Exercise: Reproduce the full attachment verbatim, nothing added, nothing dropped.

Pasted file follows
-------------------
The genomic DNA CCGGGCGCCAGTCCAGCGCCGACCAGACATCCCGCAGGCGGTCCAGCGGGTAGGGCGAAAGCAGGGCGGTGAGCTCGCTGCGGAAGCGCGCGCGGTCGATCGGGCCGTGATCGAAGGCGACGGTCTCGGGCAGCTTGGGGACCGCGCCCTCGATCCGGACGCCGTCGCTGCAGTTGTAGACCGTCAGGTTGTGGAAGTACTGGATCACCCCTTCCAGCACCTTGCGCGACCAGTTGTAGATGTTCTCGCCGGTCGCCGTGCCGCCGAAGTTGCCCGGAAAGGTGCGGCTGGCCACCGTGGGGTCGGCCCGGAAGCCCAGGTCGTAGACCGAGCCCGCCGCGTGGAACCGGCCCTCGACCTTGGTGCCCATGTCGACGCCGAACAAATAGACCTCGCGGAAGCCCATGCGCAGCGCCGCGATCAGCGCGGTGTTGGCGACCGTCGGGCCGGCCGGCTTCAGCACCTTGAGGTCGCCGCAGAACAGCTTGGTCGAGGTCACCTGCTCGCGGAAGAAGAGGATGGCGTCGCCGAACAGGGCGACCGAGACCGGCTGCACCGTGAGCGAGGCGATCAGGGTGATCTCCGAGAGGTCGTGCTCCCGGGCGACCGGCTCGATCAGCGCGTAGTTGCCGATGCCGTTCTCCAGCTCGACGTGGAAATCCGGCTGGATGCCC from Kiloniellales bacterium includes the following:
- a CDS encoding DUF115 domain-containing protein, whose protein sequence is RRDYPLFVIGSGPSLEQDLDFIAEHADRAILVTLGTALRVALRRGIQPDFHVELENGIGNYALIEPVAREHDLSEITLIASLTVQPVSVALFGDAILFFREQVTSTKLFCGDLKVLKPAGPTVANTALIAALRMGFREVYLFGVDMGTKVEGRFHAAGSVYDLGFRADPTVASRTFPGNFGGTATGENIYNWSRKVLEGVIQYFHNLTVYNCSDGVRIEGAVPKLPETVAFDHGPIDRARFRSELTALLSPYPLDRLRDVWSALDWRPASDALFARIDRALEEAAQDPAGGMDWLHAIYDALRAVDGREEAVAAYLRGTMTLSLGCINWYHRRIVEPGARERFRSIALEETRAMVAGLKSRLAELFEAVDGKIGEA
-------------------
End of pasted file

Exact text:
The genomic DNA CCGGGCGCCAGTCCAGCGCCGACCAGACATCCCGCAGGCGGTCCAGCGGGTAGGGCGAAAGCAGGGCGGTGAGCTCGCTGCGGAAGCGCGCGCGGTCGATCGGGCCGTGATCGAAGGCGACGGTCTCGGGCAGCTTGGGGACCGCGCCCTCGATCCGGACGCCGTCGCTGCAGTTGTAGACCGTCAGGTTGTGGAAGTACTGGATCACCCCTTCCAGCACCTTGCGCGACCAGTTGTAGATGTTCTCGCCGGTCGCCGTGCCGCCGAAGTTGCCCGGAAAGGTGCGGCTGGCCACCGTGGGGTCGGCCCGGAAGCCCAGGTCGTAGACCGAGCCCGCCGCGTGGAACCGGCCCTCGACCTTGGTGCCCATGTCGACGCCGAACAAATAGACCTCGCGGAAGCCCATGCGCAGCGCCGCGATCAGCGCGGTGTTGGCGACCGTCGGGCCGGCCGGCTTCAGCACCTTGAGGTCGCCGCAGAACAGCTTGGTCGAGGTCACCTGCTCGCGGAAGAAGAGGATGGCGTCGCCGAACAGGGCGACCGAGACCGGCTGCACCGTGAGCGAGGCGATCAGGGTGATCTCCGAGAGGTCGTGCTCCCGGGCGACCGGCTCGATCAGCGCGTAGTTGCCGATGCCGTTCTCCAGCTCGACGTGGAAATCCGGCTGGATGCCC from Kiloniellales bacterium includes the following:
- a CDS encoding DUF115 domain-containing protein, whose protein sequence is RRDYPLFVIGSGPSLEQDLDFIAEHADRAILVTLGTALRVALRRGIQPDFHVELENGIGNYALIEPVAREHDLSEITLIASLTVQPVSVALFGDAILFFREQVTSTKLFCGDLKVLKPAGPTVANTALIAALRMGFREVYLFGVDMGTKVEGRFHAAGSVYDLGFRADPTVASRTFPGNFGGTATGENIYNWSRKVLEGVIQYFHNLTVYNCSDGVRIEGAVPKLPETVAFDHGPIDRARFRSELTALLSPYPLDRLRDVWSALDWRPASDALFARIDRALEEAAQDPAGGMDWLHAIYDALRAVDGREEAVAAYLRGTMTLSLGCINWYHRRIVEPGARERFRSIALEETRAMVAGLKSRLAELFEAVDGKIGEA